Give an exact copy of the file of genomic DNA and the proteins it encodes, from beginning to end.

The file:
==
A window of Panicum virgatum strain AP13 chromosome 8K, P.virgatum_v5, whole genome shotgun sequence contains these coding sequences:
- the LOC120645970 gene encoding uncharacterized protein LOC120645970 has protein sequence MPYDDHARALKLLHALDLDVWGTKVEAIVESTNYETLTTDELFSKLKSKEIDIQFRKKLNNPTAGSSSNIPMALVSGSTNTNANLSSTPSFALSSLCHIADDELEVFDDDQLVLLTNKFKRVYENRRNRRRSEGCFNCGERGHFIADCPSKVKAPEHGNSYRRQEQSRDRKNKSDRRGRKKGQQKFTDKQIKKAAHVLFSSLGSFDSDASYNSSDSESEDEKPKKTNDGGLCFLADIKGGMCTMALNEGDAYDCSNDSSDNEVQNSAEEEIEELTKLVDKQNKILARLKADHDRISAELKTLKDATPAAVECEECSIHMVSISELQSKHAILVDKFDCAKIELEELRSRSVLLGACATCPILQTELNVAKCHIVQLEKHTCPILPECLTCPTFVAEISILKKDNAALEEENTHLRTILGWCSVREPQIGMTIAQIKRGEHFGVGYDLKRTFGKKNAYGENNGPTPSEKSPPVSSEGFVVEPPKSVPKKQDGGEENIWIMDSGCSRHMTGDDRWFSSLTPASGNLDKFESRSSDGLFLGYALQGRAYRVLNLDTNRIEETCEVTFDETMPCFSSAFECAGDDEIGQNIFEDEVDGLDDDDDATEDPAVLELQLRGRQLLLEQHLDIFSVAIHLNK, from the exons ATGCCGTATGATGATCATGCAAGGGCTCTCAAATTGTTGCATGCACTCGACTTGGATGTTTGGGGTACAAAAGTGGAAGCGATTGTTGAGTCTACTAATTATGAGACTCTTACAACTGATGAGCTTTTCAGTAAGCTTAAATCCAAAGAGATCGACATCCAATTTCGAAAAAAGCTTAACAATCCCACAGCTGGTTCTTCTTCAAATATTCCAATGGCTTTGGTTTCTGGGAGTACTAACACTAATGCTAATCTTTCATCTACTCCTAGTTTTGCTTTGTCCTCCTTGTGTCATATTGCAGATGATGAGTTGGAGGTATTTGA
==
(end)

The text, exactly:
A window of Panicum virgatum strain AP13 chromosome 8K, P.virgatum_v5, whole genome shotgun sequence contains these coding sequences:
- the LOC120645970 gene encoding uncharacterized protein LOC120645970 has protein sequence MPYDDHARALKLLHALDLDVWGTKVEAIVESTNYETLTTDELFSKLKSKEIDIQFRKKLNNPTAGSSSNIPMALVSGSTNTNANLSSTPSFALSSLCHIADDELEVFDDDQLVLLTNKFKRVYENRRNRRRSEGCFNCGERGHFIADCPSKVKAPEHGNSYRRQEQSRDRKNKSDRRGRKKGQQKFTDKQIKKAAHVLFSSLGSFDSDASYNSSDSESEDEKPKKTNDGGLCFLADIKGGMCTMALNEGDAYDCSNDSSDNEVQNSAEEEIEELTKLVDKQNKILARLKADHDRISAELKTLKDATPAAVECEECSIHMVSISELQSKHAILVDKFDCAKIELEELRSRSVLLGACATCPILQTELNVAKCHIVQLEKHTCPILPECLTCPTFVAEISILKKDNAALEEENTHLRTILGWCSVREPQIGMTIAQIKRGEHFGVGYDLKRTFGKKNAYGENNGPTPSEKSPPVSSEGFVVEPPKSVPKKQDGGEENIWIMDSGCSRHMTGDDRWFSSLTPASGNLDKFESRSSDGLFLGYALQGRAYRVLNLDTNRIEETCEVTFDETMPCFSSAFECAGDDEIGQNIFEDEVDGLDDDDDATEDPAVLELQLRGRQLLLEQHLDIFSVAIHLNK, from the exons ATGCCGTATGATGATCATGCAAGGGCTCTCAAATTGTTGCATGCACTCGACTTGGATGTTTGGGGTACAAAAGTGGAAGCGATTGTTGAGTCTACTAATTATGAGACTCTTACAACTGATGAGCTTTTCAGTAAGCTTAAATCCAAAGAGATCGACATCCAATTTCGAAAAAAGCTTAACAATCCCACAGCTGGTTCTTCTTCAAATATTCCAATGGCTTTGGTTTCTGGGAGTACTAACACTAATGCTAATCTTTCATCTACTCCTAGTTTTGCTTTGTCCTCCTTGTGTCATATTGCAGATGATGAGTTGGAGGTATTTGA